Renewable Energy on the Iowa Campus

December 8, 2010 · 1 comment

in Energy Saving

Exploring sustainable energy- from more efficient production, to energy conservation, to biomass and wind energy alternatives. The “crown jewel” of the campus’ energy conservation efforts is the university’s oat hull burning program. The program, which began in 2002, burns biomass from a nearby Quaker Oats plant to generate heat and energy for the campus. The oat hulls are cheaper than coal, saving the university about $1 million per year, and are considered a renewable, or carbon-neutral, fuel. In January the US Environmental Protection Agency lauded the UI for reducing carbon emissions at its power plant by using one system to generate both heat and energy, saving the equivalent amount of carbon stored by 11232 acres of pine forests for one year or the emissions from 8046 passenger vehicles. Currently, the university gets 14 percent of its purchased power from renewable sources, says Christiansen. The UI is working to expand its renewable fuel use and considering options for a power plant that could eventually use 100 percent renewable energy.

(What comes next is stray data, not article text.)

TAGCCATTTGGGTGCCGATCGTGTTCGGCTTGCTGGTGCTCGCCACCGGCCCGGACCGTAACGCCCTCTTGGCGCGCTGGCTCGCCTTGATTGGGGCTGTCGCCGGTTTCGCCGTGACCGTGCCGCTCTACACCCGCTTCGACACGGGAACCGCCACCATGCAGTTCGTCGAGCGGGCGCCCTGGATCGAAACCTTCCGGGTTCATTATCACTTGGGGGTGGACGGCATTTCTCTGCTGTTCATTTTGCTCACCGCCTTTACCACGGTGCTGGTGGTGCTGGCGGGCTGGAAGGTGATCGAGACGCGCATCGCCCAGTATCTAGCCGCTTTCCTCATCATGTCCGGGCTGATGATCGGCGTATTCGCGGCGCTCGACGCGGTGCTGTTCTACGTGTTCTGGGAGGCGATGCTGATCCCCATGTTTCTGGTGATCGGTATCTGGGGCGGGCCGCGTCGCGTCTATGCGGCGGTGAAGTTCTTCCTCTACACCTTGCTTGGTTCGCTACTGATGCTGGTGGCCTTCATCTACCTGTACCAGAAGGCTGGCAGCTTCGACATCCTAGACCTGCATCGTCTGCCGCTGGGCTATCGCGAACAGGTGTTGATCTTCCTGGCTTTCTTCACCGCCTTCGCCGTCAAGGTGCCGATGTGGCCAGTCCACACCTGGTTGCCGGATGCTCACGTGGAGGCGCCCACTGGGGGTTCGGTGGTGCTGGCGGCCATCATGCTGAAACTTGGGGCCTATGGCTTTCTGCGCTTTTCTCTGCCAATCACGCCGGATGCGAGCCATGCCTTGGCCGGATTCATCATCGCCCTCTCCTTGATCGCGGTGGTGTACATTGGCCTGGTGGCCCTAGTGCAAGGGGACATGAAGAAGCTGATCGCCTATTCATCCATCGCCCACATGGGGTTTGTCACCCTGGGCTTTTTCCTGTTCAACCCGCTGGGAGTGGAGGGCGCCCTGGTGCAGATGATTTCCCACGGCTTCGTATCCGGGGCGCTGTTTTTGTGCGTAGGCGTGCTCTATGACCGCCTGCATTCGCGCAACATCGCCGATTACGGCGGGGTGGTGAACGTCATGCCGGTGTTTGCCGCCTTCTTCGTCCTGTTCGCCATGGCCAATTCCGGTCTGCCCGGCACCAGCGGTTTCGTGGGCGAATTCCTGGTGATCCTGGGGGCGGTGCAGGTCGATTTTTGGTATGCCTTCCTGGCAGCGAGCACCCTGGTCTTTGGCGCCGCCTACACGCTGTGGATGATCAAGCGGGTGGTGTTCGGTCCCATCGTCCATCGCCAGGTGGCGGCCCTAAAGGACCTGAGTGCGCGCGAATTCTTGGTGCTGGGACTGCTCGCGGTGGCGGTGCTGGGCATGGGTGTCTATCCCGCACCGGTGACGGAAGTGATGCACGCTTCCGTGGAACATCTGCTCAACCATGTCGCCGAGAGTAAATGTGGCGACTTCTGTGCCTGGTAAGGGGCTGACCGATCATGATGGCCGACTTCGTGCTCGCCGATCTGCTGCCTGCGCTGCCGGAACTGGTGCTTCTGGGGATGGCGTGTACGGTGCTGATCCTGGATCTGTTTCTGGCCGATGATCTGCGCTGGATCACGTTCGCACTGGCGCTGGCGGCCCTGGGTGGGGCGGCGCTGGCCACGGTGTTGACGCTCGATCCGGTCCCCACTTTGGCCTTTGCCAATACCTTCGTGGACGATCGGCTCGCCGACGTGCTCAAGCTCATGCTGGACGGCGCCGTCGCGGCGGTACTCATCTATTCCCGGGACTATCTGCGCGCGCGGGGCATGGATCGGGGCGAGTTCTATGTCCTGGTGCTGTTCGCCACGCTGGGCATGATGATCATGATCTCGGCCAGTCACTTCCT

Leave a Comment

This blog is kept spam free by WP-SpamFree.

Previous post:

Next post: